So you have money burning a hole in your pocket and the stock market is not behaving comfortably. Now that the real estate boom has come to an abrupt end in most of the country, it is back to basics for real estate investors. No more standing in line to get a new release condo under contract just to flip the contract on the way out the door.
Real Estate Finance:
It is all in the numbers. Real Estate can behave like a bond once it is rented long term. Look at it this way. You invest in a property, which is like buying a bond, and the monthly rental check is similar to a bond coupon. Now the ratio of the price you paid for the property and the rent you receive annually is equal to your yield. If the property cost you $200,000 and you receive a total of $12,000 in rent you would be yielding a 6.00% return.
If you could borrow the who purchase amount at an interest rate lower than your yield you would have money in your pocket at the end of the year. The property would yield a positive cash flow. Likewise if the mortgage rate was higher than the rental yield you would have to chuck in some of your own money to pay the mortgage.
It is important to understand that in this example we assumed an interest only mortgage. In real life the mortgage lender would most likely require a repayment of the principal over 15 or 30 years. As repayment is like savings it changes your cash flow but does not alter the yield.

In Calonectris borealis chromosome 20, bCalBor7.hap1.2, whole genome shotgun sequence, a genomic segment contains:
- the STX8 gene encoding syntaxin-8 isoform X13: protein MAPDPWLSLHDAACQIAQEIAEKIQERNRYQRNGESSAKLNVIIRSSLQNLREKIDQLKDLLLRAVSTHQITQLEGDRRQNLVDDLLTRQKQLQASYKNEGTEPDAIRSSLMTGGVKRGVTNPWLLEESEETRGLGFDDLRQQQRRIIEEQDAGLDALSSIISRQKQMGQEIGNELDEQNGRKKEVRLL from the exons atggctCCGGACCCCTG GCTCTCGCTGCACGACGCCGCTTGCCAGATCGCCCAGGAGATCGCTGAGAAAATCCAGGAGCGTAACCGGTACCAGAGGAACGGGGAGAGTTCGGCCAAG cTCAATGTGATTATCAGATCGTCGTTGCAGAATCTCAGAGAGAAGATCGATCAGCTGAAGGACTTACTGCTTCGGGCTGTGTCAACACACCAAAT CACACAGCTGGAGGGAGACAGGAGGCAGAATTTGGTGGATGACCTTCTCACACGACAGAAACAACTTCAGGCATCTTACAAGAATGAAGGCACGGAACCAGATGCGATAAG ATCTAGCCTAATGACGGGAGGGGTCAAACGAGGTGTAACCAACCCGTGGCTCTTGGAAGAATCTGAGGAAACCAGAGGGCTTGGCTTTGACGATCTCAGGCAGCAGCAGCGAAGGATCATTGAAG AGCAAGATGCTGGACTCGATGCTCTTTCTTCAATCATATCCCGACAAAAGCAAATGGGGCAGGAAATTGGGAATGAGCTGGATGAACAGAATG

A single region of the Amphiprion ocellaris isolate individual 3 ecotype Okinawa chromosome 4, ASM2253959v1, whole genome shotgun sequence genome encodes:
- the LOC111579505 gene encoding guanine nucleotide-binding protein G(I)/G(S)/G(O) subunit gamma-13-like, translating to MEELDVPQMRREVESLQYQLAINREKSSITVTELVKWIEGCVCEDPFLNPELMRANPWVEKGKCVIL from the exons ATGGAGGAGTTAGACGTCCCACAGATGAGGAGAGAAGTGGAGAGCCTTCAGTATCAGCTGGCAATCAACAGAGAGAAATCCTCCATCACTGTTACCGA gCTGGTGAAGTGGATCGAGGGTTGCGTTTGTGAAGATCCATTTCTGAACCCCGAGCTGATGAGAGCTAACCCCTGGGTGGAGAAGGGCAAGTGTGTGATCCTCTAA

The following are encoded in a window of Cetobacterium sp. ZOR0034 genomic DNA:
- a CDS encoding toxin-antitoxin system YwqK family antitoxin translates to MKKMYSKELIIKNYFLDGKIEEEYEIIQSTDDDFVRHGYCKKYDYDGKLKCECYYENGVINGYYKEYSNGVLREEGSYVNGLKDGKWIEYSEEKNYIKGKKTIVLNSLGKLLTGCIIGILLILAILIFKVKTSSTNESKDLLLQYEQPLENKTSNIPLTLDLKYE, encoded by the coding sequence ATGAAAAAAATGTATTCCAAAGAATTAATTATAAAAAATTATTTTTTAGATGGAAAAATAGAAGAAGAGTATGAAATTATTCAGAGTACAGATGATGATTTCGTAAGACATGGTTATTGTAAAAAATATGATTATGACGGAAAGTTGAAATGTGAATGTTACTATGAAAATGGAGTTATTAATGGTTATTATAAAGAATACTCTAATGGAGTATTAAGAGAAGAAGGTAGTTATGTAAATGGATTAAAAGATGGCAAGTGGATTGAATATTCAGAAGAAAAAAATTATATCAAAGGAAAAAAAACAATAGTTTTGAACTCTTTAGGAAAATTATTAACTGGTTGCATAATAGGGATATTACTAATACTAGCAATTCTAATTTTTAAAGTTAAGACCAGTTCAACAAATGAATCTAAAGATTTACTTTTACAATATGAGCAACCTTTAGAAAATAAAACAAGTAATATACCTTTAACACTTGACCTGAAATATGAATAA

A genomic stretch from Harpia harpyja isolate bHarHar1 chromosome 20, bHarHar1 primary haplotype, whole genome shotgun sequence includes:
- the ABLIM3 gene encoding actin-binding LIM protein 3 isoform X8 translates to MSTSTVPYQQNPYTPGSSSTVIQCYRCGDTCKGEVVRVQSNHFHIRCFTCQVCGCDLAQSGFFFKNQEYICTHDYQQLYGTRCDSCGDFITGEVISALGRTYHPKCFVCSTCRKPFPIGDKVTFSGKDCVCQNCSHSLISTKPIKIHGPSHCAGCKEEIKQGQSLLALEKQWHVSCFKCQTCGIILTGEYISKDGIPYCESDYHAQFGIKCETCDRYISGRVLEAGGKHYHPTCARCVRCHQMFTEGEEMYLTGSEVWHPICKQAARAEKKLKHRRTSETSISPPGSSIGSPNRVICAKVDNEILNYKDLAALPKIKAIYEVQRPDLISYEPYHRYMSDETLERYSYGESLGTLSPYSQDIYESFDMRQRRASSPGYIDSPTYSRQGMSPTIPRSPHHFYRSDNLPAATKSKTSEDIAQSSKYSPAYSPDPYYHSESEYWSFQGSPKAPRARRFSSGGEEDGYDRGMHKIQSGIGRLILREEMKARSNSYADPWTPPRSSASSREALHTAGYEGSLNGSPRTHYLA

There are two fundamental goals in real estate investing. Firstly the property you are buying should have an acceptable rental yield and secondly it should appreciate over time.
The first objective depends on the rent you can ask and the ability to keep the investment property rented. The second objective depends on external market conditions and the area and type of property you invest in.
Expected Rental Yield:
In times of falling interest rates the rental yield tends to increase making it more attractive to purchase investment property. But often falling interest rates coincide with uncertain economic conditions. So it is important to ensure a property will rent long term otherwise your investment yield is in danger. In markets with rapidly increasing real estate prices the rental rates often lag behind. This is equivalent to lower yields, which makes investing less attractive and should slow down the property price appreciation until rental rates have increased or property prices have devalued.
Picking the right area:
Think of real estate as a commodity. Would you rather own something that is rare and precious or something that is available in abundance? Look for the diamonds for your real estate investing. Find areas that are confined and do not offer much more development potential. For example beach front property has to a certain extend only limited availability. Once the front row beach homes are developed there is just no more supply. Or explore investing in mountain resort communities. Simply by their restricted valley locations they are confined to a small area.
What you want to avoid is suburban areas that offer plenty of undeveloped space. The outlet of ever-increasing inventory will greatly limit your appreciation potential.
One last tip: If you are serious about investing in real estate talk to a lot of local real estate experts. Find a knowledgeable real estate agent. Search for that person and do not blindly accept to find the right expert in the first Realtor you meet.
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Source by Toby Munk